The 2013-2016 IAAF Strategic Plan has six Core Values: universality, leadership, unity, excellence, integrity and solidarity, and a Vision Statement: “To lead, govern and develop the sport of athletics in all its forms worldwide, uniting the Athletics Family in a spirit of excellence, integrity and solidarity.”
Kenyans took both wins in the Vienna City Marathon for the first time in the history of the event. Henry Sugut was a surprise winner with 2:08:40 while Hellen Kimutai clocked 2:31:08. A strong headwind in parts of the race had slowed the elite runners considerably.
The men’s race had started fast and it looked as if the course record of 2:07:38 could be broken. Temperatures were ideal at the start with 8 degrees Celsius and sunshine. Accordingly the first split times were very fast. The leading group passed the 5Km point in 14:50 and had reached 10Km in 30:07. But then unfortunately the wind picked up strongly, pacemakers tired early and split times slowed. Soon after they passed half way in 1:04:30 the last pacemaker dropped out. In the windy conditions none of the 11 runners in the lead at 25Km (1:16:15) increased the pace.
After they had passed 30 kilometres (1:32:19) four runners broke away: Sugut and his fellow Kenyans Paul Kimugul and Joseph Lomala as well as Ethiopia’s Mesfin Ademasu. It was then with around five kilometres to go, that Sugut surged away from this group. The 24-year-old Kenyan had only run one marathon before (3rd in Reims with 2:10:45 in 2009) and thus was not among the pre-race favourites. Clocking 2:08:40 in Vienna on Sunday he improved his personal best by more than two minutes despite the wind. Lomala took second place with 2:09:32, also clocking a personal best. Ademasu was third with 2:09:41.
Fourth placed Henryk Szost (Poland) established a European seaon’s best with 2:10:27 while Austria’s big hope Günther Weidlinger suffered of a calf muscle problem and came in 12th with 2:14:05.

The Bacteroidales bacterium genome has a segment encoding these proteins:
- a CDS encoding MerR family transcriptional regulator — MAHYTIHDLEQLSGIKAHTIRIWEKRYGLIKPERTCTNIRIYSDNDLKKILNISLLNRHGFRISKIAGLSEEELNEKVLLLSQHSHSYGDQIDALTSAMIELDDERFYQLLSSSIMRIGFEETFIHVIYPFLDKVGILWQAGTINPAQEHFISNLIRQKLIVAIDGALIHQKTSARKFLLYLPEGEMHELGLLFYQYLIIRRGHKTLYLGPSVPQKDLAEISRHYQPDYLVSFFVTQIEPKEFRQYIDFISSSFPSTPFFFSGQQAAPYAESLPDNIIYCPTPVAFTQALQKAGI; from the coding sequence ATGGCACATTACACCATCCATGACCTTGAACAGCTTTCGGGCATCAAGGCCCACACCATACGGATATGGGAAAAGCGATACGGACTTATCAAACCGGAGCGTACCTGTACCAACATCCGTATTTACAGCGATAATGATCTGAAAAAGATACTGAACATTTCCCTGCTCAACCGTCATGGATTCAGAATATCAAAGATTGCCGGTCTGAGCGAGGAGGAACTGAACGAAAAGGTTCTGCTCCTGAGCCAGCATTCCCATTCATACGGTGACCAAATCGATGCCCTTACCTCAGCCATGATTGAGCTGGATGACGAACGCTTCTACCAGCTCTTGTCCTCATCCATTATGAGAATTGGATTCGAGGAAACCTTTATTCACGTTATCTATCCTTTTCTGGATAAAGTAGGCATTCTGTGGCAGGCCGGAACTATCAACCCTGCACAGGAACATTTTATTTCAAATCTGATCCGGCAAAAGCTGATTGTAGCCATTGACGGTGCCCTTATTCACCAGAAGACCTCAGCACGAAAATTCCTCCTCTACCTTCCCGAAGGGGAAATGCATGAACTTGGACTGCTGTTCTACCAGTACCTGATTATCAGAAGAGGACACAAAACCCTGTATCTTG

Pre-race favourite Felix Limo of Kenya had to be content with seventh place in 2:11:34 while his fellow-countryman Luke Kibet, Kenya’s World Marathon champion from 2007, had dropped out soon after the start with a calf or Achilles tendon injury.
“I am really happy and very proud to have won this race," Sugut said. "Next time I hope to further improve my personal best. “When the pacemakers dropped out early I did not want to push that early. Instead I waited until 30 k.”
In the women’s race a group of four reached the half way mark in 1:14:40. Among them were defending champion Andrea Mayr of Austria, the two-time Vienna winner Luminita Talpos (Romania/2007 and 2008) plus Irene Mogaka and Kimutai. The two Kenyans then took the lead before the 25Km point and started opening a substantial gap. It was then that Mogaka who took the lead, building a six-secon lead with seen kilometres to go. But then the Kenyan could not maintain the pace and Kimutai overtook her with five kilometres to go. The 32-year-old Kimutai, who had been second in Vienna 10 years ago, won with 2:31:08, followed by Mogaka (2:31:28) and Olha Kalenarova-Ochal (Ukraine/2:33:05), who showed a strong finish coming from well behind. Talpos came in fourth with 2:33:37 the Mayr (2:34:09) finished fifth.
“I knew Vienna is a good race, otherwise I would not have come back here,” said Kimutai, who has a personal best of 2:25:52. Asked about how she manages to run at this level for such a long time with four children (11 and 8 years old plus twins aged 6) she replied, “My husband, who is a farmer and also helps me in training, takes care about the children. I owe my success to him.” Kimutai will head back to Kenya with 15,000 Euros to boost the family’s bank account. Sugut collected the same amount for his vitcory
The 27th edition of Austria’s biggest and best quality running event registered a record number of 32,940 runners from 108 nations.